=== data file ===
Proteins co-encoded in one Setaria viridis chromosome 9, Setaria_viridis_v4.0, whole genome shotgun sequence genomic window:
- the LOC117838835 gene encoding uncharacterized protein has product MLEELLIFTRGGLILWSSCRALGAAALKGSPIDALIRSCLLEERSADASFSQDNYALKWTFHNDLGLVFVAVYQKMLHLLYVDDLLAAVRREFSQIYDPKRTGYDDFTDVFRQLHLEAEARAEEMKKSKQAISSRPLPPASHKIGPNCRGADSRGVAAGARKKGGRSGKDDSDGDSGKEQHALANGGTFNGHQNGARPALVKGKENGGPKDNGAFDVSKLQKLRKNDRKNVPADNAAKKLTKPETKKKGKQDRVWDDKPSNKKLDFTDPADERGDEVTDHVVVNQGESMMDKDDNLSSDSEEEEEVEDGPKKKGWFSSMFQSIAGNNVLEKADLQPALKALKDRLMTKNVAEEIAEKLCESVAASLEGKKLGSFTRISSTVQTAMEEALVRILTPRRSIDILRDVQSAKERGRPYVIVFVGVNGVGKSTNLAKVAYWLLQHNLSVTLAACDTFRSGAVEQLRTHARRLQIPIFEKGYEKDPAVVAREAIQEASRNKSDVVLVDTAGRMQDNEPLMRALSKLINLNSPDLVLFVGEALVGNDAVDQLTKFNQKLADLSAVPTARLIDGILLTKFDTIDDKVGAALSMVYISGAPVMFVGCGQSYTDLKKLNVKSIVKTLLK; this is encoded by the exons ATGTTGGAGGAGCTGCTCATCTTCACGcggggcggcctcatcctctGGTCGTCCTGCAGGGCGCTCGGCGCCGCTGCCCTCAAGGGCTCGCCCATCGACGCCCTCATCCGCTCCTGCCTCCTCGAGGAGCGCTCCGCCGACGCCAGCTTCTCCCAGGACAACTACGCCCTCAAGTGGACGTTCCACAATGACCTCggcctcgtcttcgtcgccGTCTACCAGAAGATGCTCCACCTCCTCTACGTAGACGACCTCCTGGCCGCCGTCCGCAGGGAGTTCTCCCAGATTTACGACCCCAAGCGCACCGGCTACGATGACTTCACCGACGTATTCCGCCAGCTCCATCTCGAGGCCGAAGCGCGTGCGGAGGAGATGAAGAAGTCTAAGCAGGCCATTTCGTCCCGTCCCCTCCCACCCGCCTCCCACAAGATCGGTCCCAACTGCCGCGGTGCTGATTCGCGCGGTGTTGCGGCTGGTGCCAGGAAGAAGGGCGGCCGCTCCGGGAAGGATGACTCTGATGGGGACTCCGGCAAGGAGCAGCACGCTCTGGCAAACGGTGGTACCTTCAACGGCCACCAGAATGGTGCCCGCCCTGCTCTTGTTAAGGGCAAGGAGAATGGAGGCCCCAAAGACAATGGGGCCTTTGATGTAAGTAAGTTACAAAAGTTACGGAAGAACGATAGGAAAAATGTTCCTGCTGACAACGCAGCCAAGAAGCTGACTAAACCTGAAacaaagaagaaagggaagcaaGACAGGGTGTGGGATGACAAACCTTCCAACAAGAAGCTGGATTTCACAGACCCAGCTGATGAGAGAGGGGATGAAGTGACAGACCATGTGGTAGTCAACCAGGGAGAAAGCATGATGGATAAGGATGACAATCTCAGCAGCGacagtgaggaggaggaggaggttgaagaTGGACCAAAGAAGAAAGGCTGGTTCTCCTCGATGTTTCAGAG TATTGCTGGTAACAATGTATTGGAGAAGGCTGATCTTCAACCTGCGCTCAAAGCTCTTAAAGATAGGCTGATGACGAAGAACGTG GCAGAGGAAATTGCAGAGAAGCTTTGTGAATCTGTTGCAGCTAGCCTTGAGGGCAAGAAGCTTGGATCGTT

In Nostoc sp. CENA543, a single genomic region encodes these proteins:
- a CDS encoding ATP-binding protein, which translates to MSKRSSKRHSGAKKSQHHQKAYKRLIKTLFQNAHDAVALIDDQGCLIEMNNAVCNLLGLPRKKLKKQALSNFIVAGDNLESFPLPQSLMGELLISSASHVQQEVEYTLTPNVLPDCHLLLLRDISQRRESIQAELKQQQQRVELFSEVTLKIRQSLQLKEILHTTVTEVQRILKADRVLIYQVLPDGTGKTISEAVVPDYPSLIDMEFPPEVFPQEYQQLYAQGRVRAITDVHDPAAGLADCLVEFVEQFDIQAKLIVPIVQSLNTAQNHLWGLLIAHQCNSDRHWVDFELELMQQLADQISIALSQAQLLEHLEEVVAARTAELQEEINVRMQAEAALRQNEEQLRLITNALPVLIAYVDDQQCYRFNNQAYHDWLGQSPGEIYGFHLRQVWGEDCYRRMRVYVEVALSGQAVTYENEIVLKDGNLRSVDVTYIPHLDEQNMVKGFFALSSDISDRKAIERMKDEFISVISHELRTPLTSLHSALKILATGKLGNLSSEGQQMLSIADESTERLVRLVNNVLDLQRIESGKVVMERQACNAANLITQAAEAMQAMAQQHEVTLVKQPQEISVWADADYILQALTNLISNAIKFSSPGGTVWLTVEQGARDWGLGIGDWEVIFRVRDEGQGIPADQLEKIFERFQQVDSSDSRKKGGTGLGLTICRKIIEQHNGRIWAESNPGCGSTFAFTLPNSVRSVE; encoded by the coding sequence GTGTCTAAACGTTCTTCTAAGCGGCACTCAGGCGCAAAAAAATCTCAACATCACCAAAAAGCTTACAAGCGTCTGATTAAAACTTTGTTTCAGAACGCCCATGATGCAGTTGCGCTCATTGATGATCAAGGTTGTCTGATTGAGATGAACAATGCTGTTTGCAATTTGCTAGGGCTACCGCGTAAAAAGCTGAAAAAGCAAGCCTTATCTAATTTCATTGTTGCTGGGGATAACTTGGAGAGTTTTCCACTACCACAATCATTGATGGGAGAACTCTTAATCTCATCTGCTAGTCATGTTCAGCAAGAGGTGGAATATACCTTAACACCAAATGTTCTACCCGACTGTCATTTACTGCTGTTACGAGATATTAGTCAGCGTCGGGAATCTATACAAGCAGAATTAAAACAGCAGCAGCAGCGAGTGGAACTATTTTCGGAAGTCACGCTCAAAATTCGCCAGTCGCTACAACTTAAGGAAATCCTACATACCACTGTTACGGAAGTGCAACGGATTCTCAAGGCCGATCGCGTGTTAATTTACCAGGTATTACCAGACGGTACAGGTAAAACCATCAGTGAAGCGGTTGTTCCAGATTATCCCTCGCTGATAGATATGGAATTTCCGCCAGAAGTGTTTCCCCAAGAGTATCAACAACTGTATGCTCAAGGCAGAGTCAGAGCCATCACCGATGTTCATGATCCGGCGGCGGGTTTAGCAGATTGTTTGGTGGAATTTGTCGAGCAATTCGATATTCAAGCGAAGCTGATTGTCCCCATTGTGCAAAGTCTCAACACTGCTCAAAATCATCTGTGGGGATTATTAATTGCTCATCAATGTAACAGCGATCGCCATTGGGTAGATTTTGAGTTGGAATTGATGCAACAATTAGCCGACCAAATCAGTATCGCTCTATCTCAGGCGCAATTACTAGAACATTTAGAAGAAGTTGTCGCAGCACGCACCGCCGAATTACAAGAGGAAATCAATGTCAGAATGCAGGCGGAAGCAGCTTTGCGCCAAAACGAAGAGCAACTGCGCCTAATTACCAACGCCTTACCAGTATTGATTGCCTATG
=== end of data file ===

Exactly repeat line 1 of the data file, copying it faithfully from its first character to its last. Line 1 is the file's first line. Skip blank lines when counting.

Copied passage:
Proteins co-encoded in one Setaria viridis chromosome 9, Setaria_viridis_v4.0, whole genome shotgun sequence genomic window: